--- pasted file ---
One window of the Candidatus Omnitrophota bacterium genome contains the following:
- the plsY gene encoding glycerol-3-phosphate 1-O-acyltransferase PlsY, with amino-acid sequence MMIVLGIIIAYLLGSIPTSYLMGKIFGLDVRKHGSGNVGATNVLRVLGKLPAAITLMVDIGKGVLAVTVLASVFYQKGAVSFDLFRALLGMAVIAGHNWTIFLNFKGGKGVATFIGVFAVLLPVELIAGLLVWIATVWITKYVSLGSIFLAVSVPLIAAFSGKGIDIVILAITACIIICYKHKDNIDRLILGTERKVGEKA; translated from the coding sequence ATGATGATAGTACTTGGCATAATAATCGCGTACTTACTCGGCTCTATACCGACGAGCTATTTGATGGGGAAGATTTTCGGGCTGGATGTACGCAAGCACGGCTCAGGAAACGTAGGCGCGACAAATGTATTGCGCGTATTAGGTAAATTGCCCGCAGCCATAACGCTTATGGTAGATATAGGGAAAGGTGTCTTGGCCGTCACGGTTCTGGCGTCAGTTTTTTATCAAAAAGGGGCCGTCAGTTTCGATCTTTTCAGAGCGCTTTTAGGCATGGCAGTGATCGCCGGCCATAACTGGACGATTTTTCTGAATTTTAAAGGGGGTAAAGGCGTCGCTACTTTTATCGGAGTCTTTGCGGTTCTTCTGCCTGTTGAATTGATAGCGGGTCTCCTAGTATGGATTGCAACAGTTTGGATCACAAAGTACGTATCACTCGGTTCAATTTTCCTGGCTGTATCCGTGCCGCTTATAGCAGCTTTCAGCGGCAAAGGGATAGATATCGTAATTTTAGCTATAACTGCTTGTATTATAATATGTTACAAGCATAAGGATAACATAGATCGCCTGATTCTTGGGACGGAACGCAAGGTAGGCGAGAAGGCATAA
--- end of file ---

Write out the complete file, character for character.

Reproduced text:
One window of the Candidatus Omnitrophota bacterium genome contains the following:
- the plsY gene encoding glycerol-3-phosphate 1-O-acyltransferase PlsY, with amino-acid sequence MMIVLGIIIAYLLGSIPTSYLMGKIFGLDVRKHGSGNVGATNVLRVLGKLPAAITLMVDIGKGVLAVTVLASVFYQKGAVSFDLFRALLGMAVIAGHNWTIFLNFKGGKGVATFIGVFAVLLPVELIAGLLVWIATVWITKYVSLGSIFLAVSVPLIAAFSGKGIDIVILAITACIIICYKHKDNIDRLILGTERKVGEKA; translated from the coding sequence ATGATGATAGTACTTGGCATAATAATCGCGTACTTACTCGGCTCTATACCGACGAGCTATTTGATGGGGAAGATTTTCGGGCTGGATGTACGCAAGCACGGCTCAGGAAACGTAGGCGCGACAAATGTATTGCGCGTATTAGGTAAATTGCCCGCAGCCATAACGCTTATGGTAGATATAGGGAAAGGTGTCTTGGCCGTCACGGTTCTGGCGTCAGTTTTTTATCAAAAAGGGGCCGTCAGTTTCGATCTTTTCAGAGCGCTTTTAGGCATGGCAGTGATCGCCGGCCATAACTGGACGATTTTTCTGAATTTTAAAGGGGGTAAAGGCGTCGCTACTTTTATCGGAGTCTTTGCGGTTCTTCTGCCTGTTGAATTGATAGCGGGTCTCCTAGTATGGATTGCAACAGTTTGGATCACAAAGTACGTATCACTCGGTTCAATTTTCCTGGCTGTATCCGTGCCGCTTATAGCAGCTTTCAGCGGCAAAGGGATAGATATCGTAATTTTAGCTATAACTGCTTGTATTATAATATGTTACAAGCATAAGGATAACATAGATCGCCTGATTCTTGGGACGGAACGCAAGGTAGGCGAGAAGGCATAA